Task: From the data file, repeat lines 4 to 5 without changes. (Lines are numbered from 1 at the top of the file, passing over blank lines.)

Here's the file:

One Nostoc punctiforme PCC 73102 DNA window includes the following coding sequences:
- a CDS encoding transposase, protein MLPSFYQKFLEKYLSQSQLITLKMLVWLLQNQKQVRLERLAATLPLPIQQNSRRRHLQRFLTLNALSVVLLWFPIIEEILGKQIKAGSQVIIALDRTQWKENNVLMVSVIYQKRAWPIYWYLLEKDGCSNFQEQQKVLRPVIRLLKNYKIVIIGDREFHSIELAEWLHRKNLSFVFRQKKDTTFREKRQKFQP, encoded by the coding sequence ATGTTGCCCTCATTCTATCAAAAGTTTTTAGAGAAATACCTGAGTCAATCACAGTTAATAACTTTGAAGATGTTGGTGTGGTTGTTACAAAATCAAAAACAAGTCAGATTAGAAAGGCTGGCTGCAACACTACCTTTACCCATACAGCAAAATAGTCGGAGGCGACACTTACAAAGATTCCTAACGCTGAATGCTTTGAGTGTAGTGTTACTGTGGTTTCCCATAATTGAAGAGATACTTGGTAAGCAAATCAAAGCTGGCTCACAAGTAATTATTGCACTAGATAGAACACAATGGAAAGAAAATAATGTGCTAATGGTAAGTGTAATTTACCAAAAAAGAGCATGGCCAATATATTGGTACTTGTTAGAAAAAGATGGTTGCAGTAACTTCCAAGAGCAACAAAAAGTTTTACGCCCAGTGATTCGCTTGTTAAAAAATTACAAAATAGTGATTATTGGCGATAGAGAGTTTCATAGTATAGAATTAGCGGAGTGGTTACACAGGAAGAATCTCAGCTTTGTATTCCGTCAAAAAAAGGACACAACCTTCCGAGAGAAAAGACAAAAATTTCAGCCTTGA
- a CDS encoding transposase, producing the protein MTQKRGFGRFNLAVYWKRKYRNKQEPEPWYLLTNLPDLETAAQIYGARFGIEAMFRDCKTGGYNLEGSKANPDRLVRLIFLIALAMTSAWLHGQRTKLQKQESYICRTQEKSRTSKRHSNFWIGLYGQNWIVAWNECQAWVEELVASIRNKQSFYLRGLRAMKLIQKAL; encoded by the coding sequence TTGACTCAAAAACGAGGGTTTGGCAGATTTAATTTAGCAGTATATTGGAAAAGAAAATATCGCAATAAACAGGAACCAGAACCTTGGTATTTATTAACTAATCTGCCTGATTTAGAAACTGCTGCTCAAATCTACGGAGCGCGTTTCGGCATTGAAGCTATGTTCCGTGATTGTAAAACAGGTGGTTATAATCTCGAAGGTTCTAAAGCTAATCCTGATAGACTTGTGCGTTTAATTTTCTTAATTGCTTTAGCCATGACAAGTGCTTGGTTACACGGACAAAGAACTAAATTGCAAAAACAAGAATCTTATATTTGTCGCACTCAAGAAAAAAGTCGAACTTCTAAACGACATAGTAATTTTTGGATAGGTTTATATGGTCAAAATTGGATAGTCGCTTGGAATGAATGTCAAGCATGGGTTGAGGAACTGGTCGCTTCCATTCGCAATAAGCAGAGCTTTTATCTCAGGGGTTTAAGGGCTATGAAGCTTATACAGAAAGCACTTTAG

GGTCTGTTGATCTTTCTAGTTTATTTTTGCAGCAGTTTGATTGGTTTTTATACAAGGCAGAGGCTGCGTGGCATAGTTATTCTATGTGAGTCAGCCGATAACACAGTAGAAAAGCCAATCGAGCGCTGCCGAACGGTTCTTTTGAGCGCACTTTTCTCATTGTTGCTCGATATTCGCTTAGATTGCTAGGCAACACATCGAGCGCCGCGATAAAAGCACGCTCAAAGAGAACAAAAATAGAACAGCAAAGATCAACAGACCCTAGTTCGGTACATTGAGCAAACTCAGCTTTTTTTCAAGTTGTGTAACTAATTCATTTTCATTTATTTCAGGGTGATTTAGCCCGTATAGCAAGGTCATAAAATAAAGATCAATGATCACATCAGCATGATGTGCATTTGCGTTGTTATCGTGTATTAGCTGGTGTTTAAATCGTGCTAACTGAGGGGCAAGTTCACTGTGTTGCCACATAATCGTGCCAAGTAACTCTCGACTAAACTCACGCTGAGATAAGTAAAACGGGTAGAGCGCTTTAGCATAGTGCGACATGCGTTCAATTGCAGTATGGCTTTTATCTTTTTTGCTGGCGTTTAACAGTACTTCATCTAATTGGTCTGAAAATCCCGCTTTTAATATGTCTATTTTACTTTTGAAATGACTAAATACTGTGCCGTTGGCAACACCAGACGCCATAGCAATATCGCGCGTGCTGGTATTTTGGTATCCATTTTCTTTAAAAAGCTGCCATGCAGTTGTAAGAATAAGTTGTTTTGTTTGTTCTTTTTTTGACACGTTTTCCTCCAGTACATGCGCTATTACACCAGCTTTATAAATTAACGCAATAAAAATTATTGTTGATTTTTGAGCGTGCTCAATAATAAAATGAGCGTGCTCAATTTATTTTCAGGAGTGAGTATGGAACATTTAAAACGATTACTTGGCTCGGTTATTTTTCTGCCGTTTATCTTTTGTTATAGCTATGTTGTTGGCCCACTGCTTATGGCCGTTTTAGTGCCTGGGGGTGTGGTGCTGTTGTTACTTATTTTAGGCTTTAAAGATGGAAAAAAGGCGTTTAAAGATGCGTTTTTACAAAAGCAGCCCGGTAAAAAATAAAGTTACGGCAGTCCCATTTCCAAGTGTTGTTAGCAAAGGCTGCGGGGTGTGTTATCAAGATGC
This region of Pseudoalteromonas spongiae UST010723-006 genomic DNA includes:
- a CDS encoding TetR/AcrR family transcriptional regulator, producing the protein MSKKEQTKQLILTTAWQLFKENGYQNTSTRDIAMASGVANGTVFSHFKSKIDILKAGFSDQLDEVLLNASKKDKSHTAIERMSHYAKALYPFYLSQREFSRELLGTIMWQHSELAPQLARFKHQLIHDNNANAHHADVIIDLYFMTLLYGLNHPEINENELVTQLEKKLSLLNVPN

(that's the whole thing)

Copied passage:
GGTCTGTTGATCTTTCTAGTTTATTTTTGCAGCAGTTTGATTGGTTTTTATACAAGGCAGAGGCTGCGTGGCATAGTTATTCTATGTGAGTCAGCCGATAACACAGTAGAAAAGCCAATCGAGCGCTGCCGAACGGTTCTTTTGAGCGCACTTTTCTCATTGTTGCTCGATATTCGCTTAGATTGCTAGGCAACACATCGAGCGCCGCGATAAAAGCACGCTCAAAGAGAACAAAAATAGAACAGCAAAGATCAACAGACCCTAGTTCGGTACATTGAGCAAACTCAGCTTTTTTTCAAGTTGTGTAACTAATTCATTTTCATTTATTTCAGGGTGATTTAGCCCGTATAGCAAGGTCATAAAATAAAGATCAATGATCACATCAGCATGATGTGCATTTGCGTTGTTATCGTGTATTAGCTGGTGTTTAAATCGTGCTAACTGAGGGGCAAGTTCACTGTGTTGCCACATAATCGTGCCAAGTAACTCTCGACTAAACTCACGCTGAGATAAGTAAAACGGGTAGAGCGCTTTAGCATAGTGCGACATGCGTTCAATTGCAGTATGGCTTTTATCTTTTTTGCTGGCGTTTAACAGTACTTCATCTAATTGGTCTGAAAATCCCGCTTTTAATATGTCTATTTTACTTTTGAAATGACTAAATACTGTGCCGTTGGCAACACCAGACGCCATAGCAATATCGCGCGTGCTGGTATTTTGGTATCCATTTTCTTTAAAAAGCTGCCATGCAGTTGTAAGAATAAGTTGTTTTGTTTGTTCTTTTTTTGACACGTTTTCCTCCAGTACATGCGCTATTACACCAGCTTTATAAATTAACGCAATAAAAATTATTGTTGATTTTTGAGCGTGCTCAATAATAAAATGAGCGTGCTCAATTTATTTTCAGGAGTGAGTATGGAACATTTAAAACGATTACTTGGCTCGGTTATTTTTCTGCCGTTTATCTTTTGTTATAGCTATGTTGTTGGCCCACTGCTTATGGCCGTTTTAGTGCCTGGGGGTGTGGTGCTGTTGTTACTTATTTTAGGCTTTAAAGATGGAAAAAAGGCGTTTAAAGATGCGTTTTTACAAAAGCAGCCCGGTAAAAAATAAAGTTACGGCAGTCCCATTTCCAAGTGTTGTTAGCAAAGGCTGCGGGGTGTGTTATCAAGATGC
This region of Pseudoalteromonas spongiae UST010723-006 genomic DNA includes: